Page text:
French Impressionist Painter, 1841-1919
Pierre-Auguste Renoir (February 25, 1841?CDecember 3, 1919) was a French artist who was a leading painter in the development of the Impressionist style. As a celebrator of beauty, and especially feminine sensuality, it has been said that "Renoir is the final representative of a tradition which runs directly from Rubens to Watteau".
Renoir's paintings are notable for their vibrant light and saturated color, most often focusing on people in intimate and candid compositions. The female nude was one of his primary subjects. In characteristic Impressionist style, Renoir suggested the details of a scene through freely brushed touches of color, so that his figures softly fuse with one another and their surroundings.
His initial paintings show the influence of the colorism of Eugene Delacroix and the luminosity of Camille Corot. He also admired the realism of Gustave Courbet and Edouard Manet, and his early work resembles theirs in his use of black as a color. As well, Renoir admired Edgar Degas' sense of movement. Another painter Renoir greatly admired was the 18th century master François Boucher.
A fine example of Renoir's early work, and evidence of the influence of Courbet's realism, is Diana, 1867. Ostensibly a mythological subject, the painting is a naturalistic studio work, the figure carefully observed, solidly modeled, and superimposed upon a contrived landscape. If the work is still a 'student' piece, already Renoir's heightened personal response to female sensuality is present. The model was Lise Tr??hot, then the artist's mistress and inspiration for a number of paintings.
In the late 1860s, through the practice of painting light and water en plein air (in the open air), he and his friend Claude Monet discovered that the color of shadows is not brown or black, but the reflected color of the objects surrounding them. Several pairs of paintings exist in which Renoir and Monet, working side-by-side, depicted the same scenes (La Grenouill??re, 1869).
One of the best known Impressionist works is Renoir's 1876 Dance at Le Moulin de la Galette (Le Bal au Moulin de la Galette). The painting depicts an open-air scene, crowded with people, at a popular dance garden on the Butte Montmartre, close to where he lived.
On the Terrace, oil on canvas, 1881, Art Institute of ChicagoThe works of his early maturity were typically Impressionist snapshots of real life, full of sparkling colour and light. By the mid 1880s, however, he had broken with the movement to apply a more disciplined, formal technique to portraits and figure paintings, particularly of women, such as The Bathers, which was created during 1884-87. It was a trip to Italy in 1881, when he saw works by Raphael and other Renaissance masters, that convinced him that he was on the wrong path, and for the next several years he painted in a more severe style, in an attempt to return to classicism. This is sometimes called his "Ingres period", as he concentrated on his drawing and emphasized the outlines of figures.
After 1890, however, he changed direction again, returning to the use of thinly brushed color which dissolved outlines as in his earlier work. From this period onward he concentrated especially on monumental nudes and domestic scenes, fine examples of which are Girls at the Piano, 1892, and Grandes Baigneuses, 1918-19. The latter painting is the most typical and successful of Renoir's late, abundantly fleshed nudes.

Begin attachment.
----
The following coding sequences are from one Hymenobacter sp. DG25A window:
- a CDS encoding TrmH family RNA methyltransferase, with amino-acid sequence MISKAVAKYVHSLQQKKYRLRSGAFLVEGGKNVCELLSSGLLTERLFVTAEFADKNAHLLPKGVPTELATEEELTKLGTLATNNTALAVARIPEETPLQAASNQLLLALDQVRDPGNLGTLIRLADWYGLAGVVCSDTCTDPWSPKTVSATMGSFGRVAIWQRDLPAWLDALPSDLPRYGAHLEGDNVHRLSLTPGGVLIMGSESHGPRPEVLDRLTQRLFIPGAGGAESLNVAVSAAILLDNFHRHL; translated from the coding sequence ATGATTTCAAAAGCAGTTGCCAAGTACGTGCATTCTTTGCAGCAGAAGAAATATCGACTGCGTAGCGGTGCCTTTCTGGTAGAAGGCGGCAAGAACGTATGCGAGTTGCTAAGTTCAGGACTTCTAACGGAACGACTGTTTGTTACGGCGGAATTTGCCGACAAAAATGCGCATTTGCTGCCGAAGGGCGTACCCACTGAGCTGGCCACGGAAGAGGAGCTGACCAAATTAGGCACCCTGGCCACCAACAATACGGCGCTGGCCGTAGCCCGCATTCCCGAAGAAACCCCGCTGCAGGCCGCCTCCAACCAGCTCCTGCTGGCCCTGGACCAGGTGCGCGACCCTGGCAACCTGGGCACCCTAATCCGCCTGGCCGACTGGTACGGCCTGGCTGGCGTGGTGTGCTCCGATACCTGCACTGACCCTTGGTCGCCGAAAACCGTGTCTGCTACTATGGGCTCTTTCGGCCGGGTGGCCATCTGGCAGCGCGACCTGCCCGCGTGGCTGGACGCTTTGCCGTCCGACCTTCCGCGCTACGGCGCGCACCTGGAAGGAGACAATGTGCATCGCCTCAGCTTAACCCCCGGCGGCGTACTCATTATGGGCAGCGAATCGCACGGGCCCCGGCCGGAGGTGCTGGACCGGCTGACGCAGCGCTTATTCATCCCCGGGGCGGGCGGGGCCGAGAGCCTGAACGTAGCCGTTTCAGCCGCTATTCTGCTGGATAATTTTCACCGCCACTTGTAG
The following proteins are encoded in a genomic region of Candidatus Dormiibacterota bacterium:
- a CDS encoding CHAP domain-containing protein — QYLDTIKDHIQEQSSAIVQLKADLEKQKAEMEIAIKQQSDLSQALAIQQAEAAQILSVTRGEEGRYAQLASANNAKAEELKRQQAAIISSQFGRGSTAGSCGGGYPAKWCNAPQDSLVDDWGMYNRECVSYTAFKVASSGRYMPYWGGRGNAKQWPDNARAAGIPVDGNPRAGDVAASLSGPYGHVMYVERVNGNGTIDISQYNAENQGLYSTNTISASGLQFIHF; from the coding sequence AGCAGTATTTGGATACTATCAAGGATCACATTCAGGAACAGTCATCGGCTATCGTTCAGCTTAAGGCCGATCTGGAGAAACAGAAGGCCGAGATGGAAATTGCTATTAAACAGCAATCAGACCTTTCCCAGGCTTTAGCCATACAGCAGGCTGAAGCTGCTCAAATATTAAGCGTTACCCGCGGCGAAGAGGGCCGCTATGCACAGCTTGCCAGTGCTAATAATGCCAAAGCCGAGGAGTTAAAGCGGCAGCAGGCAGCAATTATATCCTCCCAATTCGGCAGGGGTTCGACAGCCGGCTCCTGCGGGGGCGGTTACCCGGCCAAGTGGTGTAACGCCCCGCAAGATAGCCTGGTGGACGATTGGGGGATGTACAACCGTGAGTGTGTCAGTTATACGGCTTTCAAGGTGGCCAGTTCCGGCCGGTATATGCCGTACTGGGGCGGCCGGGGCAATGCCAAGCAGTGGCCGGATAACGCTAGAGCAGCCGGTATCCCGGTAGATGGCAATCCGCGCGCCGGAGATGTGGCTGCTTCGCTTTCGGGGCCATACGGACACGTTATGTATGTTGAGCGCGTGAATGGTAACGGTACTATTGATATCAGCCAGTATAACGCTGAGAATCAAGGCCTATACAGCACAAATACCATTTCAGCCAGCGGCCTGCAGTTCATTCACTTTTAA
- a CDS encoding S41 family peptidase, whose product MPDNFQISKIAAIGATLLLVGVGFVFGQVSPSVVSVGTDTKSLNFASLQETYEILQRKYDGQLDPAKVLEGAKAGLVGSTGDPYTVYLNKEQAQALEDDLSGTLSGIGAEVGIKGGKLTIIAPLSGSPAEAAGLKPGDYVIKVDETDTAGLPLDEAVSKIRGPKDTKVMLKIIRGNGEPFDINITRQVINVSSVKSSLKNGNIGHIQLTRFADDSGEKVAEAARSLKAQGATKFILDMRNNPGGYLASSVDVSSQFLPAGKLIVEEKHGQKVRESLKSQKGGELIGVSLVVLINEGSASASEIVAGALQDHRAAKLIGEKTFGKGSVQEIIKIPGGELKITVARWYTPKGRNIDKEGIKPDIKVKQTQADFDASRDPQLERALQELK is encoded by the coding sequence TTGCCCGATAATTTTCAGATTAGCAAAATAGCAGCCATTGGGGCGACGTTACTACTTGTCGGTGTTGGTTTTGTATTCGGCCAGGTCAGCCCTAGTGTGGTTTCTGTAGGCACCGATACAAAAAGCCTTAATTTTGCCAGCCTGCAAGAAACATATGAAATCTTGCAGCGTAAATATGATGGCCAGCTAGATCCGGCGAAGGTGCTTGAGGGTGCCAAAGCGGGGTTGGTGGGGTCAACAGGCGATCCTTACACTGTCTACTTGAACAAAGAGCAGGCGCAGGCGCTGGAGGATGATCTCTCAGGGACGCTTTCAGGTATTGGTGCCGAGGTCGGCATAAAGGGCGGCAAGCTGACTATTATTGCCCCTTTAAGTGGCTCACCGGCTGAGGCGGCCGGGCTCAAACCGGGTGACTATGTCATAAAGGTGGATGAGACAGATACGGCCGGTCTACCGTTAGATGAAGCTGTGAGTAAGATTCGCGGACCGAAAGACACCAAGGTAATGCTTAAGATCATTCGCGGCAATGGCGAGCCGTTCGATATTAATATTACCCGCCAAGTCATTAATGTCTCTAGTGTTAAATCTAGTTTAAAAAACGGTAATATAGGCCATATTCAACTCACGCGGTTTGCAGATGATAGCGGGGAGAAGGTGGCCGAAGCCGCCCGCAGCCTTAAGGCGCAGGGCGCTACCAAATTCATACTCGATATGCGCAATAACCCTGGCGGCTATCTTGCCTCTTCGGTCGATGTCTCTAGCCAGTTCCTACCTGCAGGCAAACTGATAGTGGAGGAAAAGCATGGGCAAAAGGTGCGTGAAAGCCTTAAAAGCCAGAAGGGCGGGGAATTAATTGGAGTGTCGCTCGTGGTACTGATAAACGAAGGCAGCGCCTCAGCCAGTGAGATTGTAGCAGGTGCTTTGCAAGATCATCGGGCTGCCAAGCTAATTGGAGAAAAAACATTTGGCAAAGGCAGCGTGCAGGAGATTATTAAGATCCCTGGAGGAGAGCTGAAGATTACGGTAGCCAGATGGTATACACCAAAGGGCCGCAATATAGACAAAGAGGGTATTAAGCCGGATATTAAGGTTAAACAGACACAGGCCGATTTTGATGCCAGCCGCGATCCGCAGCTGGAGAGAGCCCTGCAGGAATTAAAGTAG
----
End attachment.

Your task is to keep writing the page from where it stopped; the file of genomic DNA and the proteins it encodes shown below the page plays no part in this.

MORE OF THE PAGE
A prolific artist, he made several thousand paintings. The warm sensuality of Renoir's style made his paintings some of the most well-known and frequently-reproduced works in the history of art.. Related Paintings of Pierre Renoir :. | Girl with Flowers | The Washerwomen | The judgment of Paris | Venus and Cupid (Allegory) | Three Bathers with a Crab |
Related Artists:SPRANGER, Bartholomaeus
Flemish Mannerist Painter, 1546-1611SEGHERS, Hercules
Dutch Baroque Era Painter and Printmaker, ca.1590-1638
Dutch landscape painter and etcher. Seghers's work greatly influenced early 17th-century Dutch landscape painting. He studied with the painter Coninxloo (1544C1607) and may have traveled to Italy and in the Alps. Some of the frenzy of his personal life can be seen in his rare paintings and his more numerous, masterly etchings. His landscapes consist of vast, often desolate, panoramas and powerful, smaller scenes rendered with drama and pathos. Rembrandt owned eight paintings by him, and his own landscape style was influenced by Seghers. Ralph Barton
American Artist, 1891-1931
American Artist, 1891-1931,1921 Vanity Fair caricature; use cursor to identify figuresBarton's first caricature was of Thomas Hart Benton; his last, of Charlie Chaplin. In between he knew everyone and drew everyone in the social and culture scene of New York. Some of his most famous works were group drawings, and perhaps the most noted was a stage curtain created for a 1922 revue, depicting an "audience" of 139 faces looking back at the real theater-goers. "The effect was electrifying, and the applause was great," said another caricaturist of the era, Aline Fruhauf. He also directed a short film, Camille, described by an IMDB contributor as a "home movie version" of the Dumas novel with a cast of his many actor, artist, and other celebrity friends.This movie was made available as a bonus in a 2003 release of Chaplin's A Woman of Paris. At the height of his popularity, Barton enjoyed not only the acquaintance of the famous, but a solid and impressive income. All of this concealed a terribly unhappy life. He was beset by manic-depressive disorder, and each of his four marriages ended in divorce. A self-portrait, painted around 1925 and modeled on an el Greco.